New Hampshire school-funding bill gets a closer look before House panel
Ways and Means Committee to consider boosting property tax relief
The House Ways and Means Committee will be holding a work session on Wednesday to look at a bill that’s an ougtrowth of the Commission to Study School Funding’s recommendations, which sought to craft a plan to provide more equitable opportunity for schoolchildren while more equitable treatment of property taxpayers.
House Bill 504, sponsored by Rep. Dick Ames, a Democrat from Jaffrey who served on the commission, would significantly increase the property tax relief offered to low- and moderate-income homeowners. At the same time, the bill adds to the controversy around so-called “donor towns,” those municipalities where the statewide education property tax, or SWEPT, raises more revenue than needed to fund their schools. Since 2011 they have been allowed to retain the excess.
Property taxes in New Hampshire represent some 37% of all state and local revenues, more than in any other state and twice the average of all 50 states. And property taxes claim 5.5% of personal income, also more than any other state.
In particular, property taxes represent nearly three-quarters of the $3.3 billion spent for public education, in New Hampshire, with local school taxes, which generally represent the largest share of local tax bills, accounting for about 62% and the SWEPT for another 11%.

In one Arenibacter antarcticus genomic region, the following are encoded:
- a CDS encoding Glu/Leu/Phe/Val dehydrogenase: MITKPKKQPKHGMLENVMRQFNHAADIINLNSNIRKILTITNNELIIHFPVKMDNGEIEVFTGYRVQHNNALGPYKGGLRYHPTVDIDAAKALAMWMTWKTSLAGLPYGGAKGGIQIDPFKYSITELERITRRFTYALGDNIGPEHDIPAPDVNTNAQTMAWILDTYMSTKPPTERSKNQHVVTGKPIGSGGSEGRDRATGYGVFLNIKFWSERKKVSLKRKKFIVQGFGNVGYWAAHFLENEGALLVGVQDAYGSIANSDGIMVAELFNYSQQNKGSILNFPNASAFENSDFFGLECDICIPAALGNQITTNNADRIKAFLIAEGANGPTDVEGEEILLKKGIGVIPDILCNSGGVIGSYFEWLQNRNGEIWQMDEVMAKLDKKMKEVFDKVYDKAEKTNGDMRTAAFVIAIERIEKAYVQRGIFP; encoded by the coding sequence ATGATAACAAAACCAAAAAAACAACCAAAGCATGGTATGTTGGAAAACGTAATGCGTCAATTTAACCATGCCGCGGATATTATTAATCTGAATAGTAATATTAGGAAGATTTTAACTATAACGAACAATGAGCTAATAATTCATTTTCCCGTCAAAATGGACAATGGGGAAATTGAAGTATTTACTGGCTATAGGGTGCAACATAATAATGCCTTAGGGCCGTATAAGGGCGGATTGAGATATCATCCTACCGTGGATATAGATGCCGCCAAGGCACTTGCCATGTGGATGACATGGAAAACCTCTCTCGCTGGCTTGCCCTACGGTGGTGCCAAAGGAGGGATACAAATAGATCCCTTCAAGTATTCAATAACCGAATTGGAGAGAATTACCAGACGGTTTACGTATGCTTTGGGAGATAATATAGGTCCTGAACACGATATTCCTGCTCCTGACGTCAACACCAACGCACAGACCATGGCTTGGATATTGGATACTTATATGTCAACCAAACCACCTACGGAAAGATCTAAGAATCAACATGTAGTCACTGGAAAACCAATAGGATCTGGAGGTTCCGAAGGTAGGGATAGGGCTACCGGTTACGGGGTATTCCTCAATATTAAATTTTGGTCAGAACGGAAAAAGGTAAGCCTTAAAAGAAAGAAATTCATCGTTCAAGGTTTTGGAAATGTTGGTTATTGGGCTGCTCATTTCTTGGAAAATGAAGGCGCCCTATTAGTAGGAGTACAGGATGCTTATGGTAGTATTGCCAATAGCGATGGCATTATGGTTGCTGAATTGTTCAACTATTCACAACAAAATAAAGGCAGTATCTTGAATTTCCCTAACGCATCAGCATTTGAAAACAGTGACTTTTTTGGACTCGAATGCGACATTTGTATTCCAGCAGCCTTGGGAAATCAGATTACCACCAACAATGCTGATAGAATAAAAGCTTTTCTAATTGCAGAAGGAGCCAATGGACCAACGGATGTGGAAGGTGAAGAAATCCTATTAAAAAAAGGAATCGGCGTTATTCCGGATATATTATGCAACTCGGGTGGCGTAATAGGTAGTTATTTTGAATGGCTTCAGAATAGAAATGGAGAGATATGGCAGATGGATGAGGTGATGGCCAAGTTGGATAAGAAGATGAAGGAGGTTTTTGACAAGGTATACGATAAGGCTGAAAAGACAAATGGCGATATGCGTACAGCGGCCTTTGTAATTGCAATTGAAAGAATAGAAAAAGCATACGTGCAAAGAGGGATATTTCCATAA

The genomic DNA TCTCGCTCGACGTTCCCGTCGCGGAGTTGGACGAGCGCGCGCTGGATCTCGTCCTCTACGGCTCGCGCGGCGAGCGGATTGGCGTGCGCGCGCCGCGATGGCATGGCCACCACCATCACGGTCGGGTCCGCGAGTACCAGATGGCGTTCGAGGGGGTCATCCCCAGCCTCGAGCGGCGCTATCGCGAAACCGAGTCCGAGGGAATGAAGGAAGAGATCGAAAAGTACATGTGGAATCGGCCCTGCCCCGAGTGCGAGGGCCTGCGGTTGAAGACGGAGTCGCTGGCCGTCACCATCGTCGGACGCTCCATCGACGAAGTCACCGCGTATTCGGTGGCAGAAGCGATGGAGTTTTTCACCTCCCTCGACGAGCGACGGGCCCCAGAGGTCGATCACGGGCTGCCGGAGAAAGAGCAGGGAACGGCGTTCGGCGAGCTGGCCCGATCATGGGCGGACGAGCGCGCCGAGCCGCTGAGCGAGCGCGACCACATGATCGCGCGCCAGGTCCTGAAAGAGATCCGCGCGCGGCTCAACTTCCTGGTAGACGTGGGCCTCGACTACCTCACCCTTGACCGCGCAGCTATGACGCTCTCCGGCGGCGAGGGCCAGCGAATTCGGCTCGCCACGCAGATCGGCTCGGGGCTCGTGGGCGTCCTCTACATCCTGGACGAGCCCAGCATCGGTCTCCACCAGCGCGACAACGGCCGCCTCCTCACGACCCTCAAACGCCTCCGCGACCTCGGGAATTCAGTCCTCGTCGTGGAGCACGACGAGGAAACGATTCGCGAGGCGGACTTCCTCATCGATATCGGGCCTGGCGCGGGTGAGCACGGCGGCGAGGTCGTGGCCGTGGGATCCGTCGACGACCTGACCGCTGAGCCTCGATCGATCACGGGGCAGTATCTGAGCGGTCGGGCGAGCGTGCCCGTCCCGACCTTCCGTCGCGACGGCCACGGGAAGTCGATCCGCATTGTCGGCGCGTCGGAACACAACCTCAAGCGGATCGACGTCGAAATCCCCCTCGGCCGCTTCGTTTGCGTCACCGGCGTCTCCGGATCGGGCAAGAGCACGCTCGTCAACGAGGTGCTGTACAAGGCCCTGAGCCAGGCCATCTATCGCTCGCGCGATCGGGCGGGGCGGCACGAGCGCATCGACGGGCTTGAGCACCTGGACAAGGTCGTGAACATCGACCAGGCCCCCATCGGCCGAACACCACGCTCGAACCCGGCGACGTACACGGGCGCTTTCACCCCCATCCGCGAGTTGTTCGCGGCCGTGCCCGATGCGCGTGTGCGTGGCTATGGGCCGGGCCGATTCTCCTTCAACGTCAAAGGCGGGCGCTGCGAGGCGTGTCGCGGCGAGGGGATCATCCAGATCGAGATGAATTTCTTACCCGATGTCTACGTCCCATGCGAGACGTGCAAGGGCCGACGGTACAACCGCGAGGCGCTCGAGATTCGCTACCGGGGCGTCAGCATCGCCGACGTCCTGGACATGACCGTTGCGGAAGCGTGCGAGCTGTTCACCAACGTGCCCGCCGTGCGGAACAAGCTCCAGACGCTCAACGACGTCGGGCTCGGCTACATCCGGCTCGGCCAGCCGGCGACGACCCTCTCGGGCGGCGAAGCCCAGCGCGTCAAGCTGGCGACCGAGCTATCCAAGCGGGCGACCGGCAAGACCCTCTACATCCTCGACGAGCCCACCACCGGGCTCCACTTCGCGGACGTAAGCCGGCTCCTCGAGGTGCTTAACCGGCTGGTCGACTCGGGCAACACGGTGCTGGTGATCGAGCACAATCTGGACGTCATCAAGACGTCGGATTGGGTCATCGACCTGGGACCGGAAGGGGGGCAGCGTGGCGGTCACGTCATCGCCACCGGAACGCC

In 2003, New Hampshire became one of 33 states to offer property tax relief to low- and moderate-income homeowners, 27,208 of whom received $7.5 million in rebates when the program was introduced. By 2018, the number of claimants had shrunk to 6,685 and the value of rebates fallen to $1.1 million.
The program is open to single homeowners earning $20,000 or less and heads of household earning $40,000 or less. Rebates apply only against the first $100,000 of the assessed value of the property and only against the SWEPT, the rate of which has fallen from $3.33 per $1,000 to $1.875 as property values have risen.
Rebates range from 100% of the tax bill for those individuals earning less than $12,500 and households with incomes of less than $25,000 to 20% for individuals earning between $17,500 and $20,000 and households with incomes between $35,000 and $40,000.
In other words, only individuals and households with incomes of $12,500 and $25,000 receive the maximum SWEPT rebate of $187.50. For a household with income of $40,000 and a $200,000 home, the rebate would be $37.40.The New Hampshire Fiscal Policy Institute reported that in 2018 property tax levies amounted to about $2,800 per capita while the average rebate was $160.
“HB 504 provides much more generous program,” said Ames.
Under the bill, individuals with incomes below $20,000 and couples with incomes below $30,000 are eligible for the maximum rebate of $1,000. The program would be open to individuals and couples with incomes up to $55,000 and $70,000, respectively.